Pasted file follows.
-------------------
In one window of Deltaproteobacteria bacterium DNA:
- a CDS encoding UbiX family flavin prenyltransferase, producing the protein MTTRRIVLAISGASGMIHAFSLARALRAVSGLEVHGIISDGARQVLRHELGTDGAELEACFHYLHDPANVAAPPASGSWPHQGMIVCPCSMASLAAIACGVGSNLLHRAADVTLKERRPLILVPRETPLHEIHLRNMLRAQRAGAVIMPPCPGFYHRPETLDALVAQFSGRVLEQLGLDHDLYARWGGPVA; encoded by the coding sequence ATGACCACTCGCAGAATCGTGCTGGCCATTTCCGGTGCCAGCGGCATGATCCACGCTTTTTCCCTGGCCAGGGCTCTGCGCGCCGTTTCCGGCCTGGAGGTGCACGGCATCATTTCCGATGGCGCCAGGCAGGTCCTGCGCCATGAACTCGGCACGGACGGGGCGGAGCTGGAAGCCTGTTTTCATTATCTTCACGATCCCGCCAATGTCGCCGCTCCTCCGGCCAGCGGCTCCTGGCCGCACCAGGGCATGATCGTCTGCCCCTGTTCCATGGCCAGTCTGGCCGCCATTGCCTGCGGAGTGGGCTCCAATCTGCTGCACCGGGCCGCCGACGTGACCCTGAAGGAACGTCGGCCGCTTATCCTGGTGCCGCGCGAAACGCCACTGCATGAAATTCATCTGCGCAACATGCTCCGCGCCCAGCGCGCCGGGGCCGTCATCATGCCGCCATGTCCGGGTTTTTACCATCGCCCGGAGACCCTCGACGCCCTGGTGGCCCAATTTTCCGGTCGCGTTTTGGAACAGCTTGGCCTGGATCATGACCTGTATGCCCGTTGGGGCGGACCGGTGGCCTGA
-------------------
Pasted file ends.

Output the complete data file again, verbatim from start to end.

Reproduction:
In one window of Deltaproteobacteria bacterium DNA:
- a CDS encoding UbiX family flavin prenyltransferase, producing the protein MTTRRIVLAISGASGMIHAFSLARALRAVSGLEVHGIISDGARQVLRHELGTDGAELEACFHYLHDPANVAAPPASGSWPHQGMIVCPCSMASLAAIACGVGSNLLHRAADVTLKERRPLILVPRETPLHEIHLRNMLRAQRAGAVIMPPCPGFYHRPETLDALVAQFSGRVLEQLGLDHDLYARWGGPVA; encoded by the coding sequence ATGACCACTCGCAGAATCGTGCTGGCCATTTCCGGTGCCAGCGGCATGATCCACGCTTTTTCCCTGGCCAGGGCTCTGCGCGCCGTTTCCGGCCTGGAGGTGCACGGCATCATTTCCGATGGCGCCAGGCAGGTCCTGCGCCATGAACTCGGCACGGACGGGGCGGAGCTGGAAGCCTGTTTTCATTATCTTCACGATCCCGCCAATGTCGCCGCTCCTCCGGCCAGCGGCTCCTGGCCGCACCAGGGCATGATCGTCTGCCCCTGTTCCATGGCCAGTCTGGCCGCCATTGCCTGCGGAGTGGGCTCCAATCTGCTGCACCGGGCCGCCGACGTGACCCTGAAGGAACGTCGGCCGCTTATCCTGGTGCCGCGCGAAACGCCACTGCATGAAATTCATCTGCGCAACATGCTCCGCGCCCAGCGCGCCGGGGCCGTCATCATGCCGCCATGTCCGGGTTTTTACCATCGCCCGGAGACCCTCGACGCCCTGGTGGCCCAATTTTCCGGTCGCGTTTTGGAACAGCTTGGCCTGGATCATGACCTGTATGCCCGTTGGGGCGGACCGGTGGCCTGA